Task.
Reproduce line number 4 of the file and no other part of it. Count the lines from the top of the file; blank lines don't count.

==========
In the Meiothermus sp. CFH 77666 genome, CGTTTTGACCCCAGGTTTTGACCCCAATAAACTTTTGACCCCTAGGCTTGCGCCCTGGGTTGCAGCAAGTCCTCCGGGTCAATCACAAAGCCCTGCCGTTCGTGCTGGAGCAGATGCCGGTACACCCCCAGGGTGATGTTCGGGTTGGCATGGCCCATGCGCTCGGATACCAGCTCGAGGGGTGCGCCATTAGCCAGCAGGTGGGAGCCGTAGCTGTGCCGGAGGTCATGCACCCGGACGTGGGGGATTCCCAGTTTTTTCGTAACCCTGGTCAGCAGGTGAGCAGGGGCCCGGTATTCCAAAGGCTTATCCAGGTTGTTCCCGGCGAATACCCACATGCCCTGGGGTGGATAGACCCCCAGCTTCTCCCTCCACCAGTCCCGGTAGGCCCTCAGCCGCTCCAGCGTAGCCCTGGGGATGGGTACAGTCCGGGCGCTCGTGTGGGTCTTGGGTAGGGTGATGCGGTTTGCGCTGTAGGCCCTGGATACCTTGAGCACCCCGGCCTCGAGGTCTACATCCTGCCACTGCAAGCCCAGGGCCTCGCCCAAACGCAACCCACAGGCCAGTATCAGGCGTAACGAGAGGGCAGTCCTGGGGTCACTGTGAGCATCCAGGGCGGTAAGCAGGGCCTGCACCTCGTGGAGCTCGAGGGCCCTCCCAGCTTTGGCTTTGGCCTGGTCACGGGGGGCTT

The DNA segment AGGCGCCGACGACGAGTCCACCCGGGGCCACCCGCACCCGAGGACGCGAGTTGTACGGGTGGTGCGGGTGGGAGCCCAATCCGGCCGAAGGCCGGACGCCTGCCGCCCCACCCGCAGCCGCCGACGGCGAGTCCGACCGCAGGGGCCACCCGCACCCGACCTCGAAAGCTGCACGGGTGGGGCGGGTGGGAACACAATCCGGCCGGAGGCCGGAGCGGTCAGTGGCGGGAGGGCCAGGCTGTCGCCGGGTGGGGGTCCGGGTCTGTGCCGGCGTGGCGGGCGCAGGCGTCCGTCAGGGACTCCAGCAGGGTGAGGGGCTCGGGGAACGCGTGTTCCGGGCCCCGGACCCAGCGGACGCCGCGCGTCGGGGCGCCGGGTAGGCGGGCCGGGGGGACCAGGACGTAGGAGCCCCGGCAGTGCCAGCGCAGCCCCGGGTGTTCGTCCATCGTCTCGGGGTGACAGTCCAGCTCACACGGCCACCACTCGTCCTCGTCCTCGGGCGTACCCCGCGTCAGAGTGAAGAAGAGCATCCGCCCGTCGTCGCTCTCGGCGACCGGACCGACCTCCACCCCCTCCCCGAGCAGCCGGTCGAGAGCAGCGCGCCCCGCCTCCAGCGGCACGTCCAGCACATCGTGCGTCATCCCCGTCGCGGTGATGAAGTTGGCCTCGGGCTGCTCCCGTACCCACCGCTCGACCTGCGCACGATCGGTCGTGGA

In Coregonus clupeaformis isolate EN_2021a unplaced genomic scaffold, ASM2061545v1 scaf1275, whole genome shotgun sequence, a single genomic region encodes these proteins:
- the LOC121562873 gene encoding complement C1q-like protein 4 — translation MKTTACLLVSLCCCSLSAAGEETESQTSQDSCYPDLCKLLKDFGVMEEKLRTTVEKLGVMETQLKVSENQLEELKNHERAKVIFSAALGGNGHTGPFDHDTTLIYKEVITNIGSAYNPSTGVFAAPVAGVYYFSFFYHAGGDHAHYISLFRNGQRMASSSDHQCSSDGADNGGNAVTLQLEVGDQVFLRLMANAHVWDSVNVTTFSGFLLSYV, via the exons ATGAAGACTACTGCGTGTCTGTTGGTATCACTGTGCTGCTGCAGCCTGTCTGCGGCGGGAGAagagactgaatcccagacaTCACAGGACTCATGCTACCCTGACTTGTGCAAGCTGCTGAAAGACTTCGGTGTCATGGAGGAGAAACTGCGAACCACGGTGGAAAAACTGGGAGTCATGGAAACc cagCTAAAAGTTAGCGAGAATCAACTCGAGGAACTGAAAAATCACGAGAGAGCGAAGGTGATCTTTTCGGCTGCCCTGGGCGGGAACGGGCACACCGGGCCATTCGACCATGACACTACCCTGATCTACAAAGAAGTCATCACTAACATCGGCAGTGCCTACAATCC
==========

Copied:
- the LOC121562873 gene encoding complement C1q-like protein 4 — translation MKTTACLLVSLCCCSLSAAGEETESQTSQDSCYPDLCKLLKDFGVMEEKLRTTVEKLGVMETQLKVSENQLEELKNHERAKVIFSAALGGNGHTGPFDHDTTLIYKEVITNIGSAYNPSTGVFAAPVAGVYYFSFFYHAGGDHAHYISLFRNGQRMASSSDHQCSSDGADNGGNAVTLQLEVGDQVFLRLMANAHVWDSVNVTTFSGFLLSYV, via the exons ATGAAGACTACTGCGTGTCTGTTGGTATCACTGTGCTGCTGCAGCCTGTCTGCGGCGGGAGAagagactgaatcccagacaTCACAGGACTCATGCTACCCTGACTTGTGCAAGCTGCTGAAAGACTTCGGTGTCATGGAGGAGAAACTGCGAACCACGGTGGAAAAACTGGGAGTCATGGAAACc cagCTAAAAGTTAGCGAGAATCAACTCGAGGAACTGAAAAATCACGAGAGAGCGAAGGTGATCTTTTCGGCTGCCCTGGGCGGGAACGGGCACACCGGGCCATTCGACCATGACACTACCCTGATCTACAAAGAAGTCATCACTAACATCGGCAGTGCCTACAATCC